When Barrie Neff of Victoria, British Columbia, was a young man in the '60s, he was, as he puts it, "building cars like a madman." Many have probably faded from memory, but this is one he remembers with fondness.
"The little roadster (perhaps one of the real, original rat rods) started off as a decrepit '31 Model A, and ended up deeply channeled with a GMC six sporting three Rochesters on a McGurk intake, with McGurk exhaust manifolds to match. I ran a Packard three-speed floor shift, which we all acknowledged as being one of the strongest trannies available back then-but the Jimmy had so much torque I'd twist off the pilot shaft like plasticine with frustrating regularity. It got so I could pull the engine in 20 minutes to replace the damn thing ... but with some shame now when I think of the perhaps six or seven transmissions I butchered to keep it running.
"I don't think I've ever owned a car (including a Mercedes and a Jaguar V-12 E-Type), that I've had so much fun with. The roadster brings back lots of terrific memories-like driving in the pouring rain, keeping to at least 40 mph to stay somewhat dry, and never even considering getting a top!"
Mail your vintage photos of you and your hot rod, along with a brief story to: Tim Bernsau, Rod & Custom, 774 S. Placentia Ave., Placentia, CA 92870, or e-mail them (3x5 inches at 300 dpi) to email@example.com. We are unable to return any submitted material.
A Tri-Five for the TroopsSuper Chevy, one of our many sister publications, is promoting a cool project car that is part buildup, part great cause. The idea behind Project '57 is to build a complete 1957 Chevy from donated or sponsored parts and products, then take the finished car to the Barrett-Jackson Scottsdale auction and sell it. All proceeds will then be donated to the Armed Forces Foundation, a nonprofit organization that provides financial services to U.S. troops and their families. The Super Chevy guys have created a dedicated Web site (www.projectamericanheroes.org) featuring numerous concept drawings of final versions of Project '57, drawn by Eric Brockmeyer. Military personnel were invited to vote for their favorite version of the car. By the time you read this, a winning version will have been selected. Check it out.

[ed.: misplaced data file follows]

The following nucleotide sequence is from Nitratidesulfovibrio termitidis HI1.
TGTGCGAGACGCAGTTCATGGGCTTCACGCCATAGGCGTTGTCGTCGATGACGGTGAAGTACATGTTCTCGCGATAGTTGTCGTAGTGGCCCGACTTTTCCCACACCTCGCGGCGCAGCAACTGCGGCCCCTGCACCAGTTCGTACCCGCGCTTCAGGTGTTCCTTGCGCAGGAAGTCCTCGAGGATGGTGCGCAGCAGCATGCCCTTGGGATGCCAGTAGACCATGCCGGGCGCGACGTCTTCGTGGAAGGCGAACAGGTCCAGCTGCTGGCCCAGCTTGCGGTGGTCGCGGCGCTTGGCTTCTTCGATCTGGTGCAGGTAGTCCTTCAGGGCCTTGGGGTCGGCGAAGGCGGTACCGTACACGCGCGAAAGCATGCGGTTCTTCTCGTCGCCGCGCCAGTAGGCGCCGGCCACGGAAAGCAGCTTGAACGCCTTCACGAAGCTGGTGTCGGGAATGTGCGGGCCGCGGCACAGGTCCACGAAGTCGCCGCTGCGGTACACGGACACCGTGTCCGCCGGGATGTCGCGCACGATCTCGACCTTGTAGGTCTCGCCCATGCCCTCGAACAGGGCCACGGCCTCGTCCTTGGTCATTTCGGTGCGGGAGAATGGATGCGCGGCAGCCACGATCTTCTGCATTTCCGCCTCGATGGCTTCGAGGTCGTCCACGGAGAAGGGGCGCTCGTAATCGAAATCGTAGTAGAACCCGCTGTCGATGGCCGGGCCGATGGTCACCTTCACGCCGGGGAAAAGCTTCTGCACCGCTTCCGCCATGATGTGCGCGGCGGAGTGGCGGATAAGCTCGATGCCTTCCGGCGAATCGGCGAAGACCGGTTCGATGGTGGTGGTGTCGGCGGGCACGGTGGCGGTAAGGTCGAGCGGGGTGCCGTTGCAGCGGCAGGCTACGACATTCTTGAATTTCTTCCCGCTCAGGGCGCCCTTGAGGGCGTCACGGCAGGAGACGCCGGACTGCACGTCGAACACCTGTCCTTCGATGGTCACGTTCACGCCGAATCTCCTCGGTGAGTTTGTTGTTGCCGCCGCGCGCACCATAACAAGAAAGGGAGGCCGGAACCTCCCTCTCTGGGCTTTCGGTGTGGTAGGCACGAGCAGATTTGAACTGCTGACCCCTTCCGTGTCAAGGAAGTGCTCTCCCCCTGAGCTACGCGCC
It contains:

NHRA SoldThe National Hot Rod Association, drag racing's preeminent sanctioning body, was acquired in May by HD Partners Acquisition Corporation for approximately $121 million. The organization will continue to function as a nonprofit corporation under the name NHRA Pro Racing, and will retain the 23-race NHRA POWERade Drag Racing Series of 23 national events, as well as all non-professional racing activities.
When Wally Parks and Robert E. Petersen of Hot Rod magazine founded the NHRA in 1951, it turned drag racing from a hobby into an established segment of motorsports by establishing strips all over the country, promoting national events, and creating rules and classes.
Goodguys Hits the stripDuring the recent PPG Nats in Columbus, Goodguys teamed up with Altered Gas Performance Events to host the Flashlight Drags. Many Nats participants drove to nearby National Trail Raceway to run the street-style drag race program, open to hot rods of all kinds and enthusiasts of all experience levels. All races were heads-up, with no brackets or classes, not even Christmas trees or clocks. Just a starting light and a win light. They call it "street racing, without the jail time." We call it "run-what-cha-brung" fun.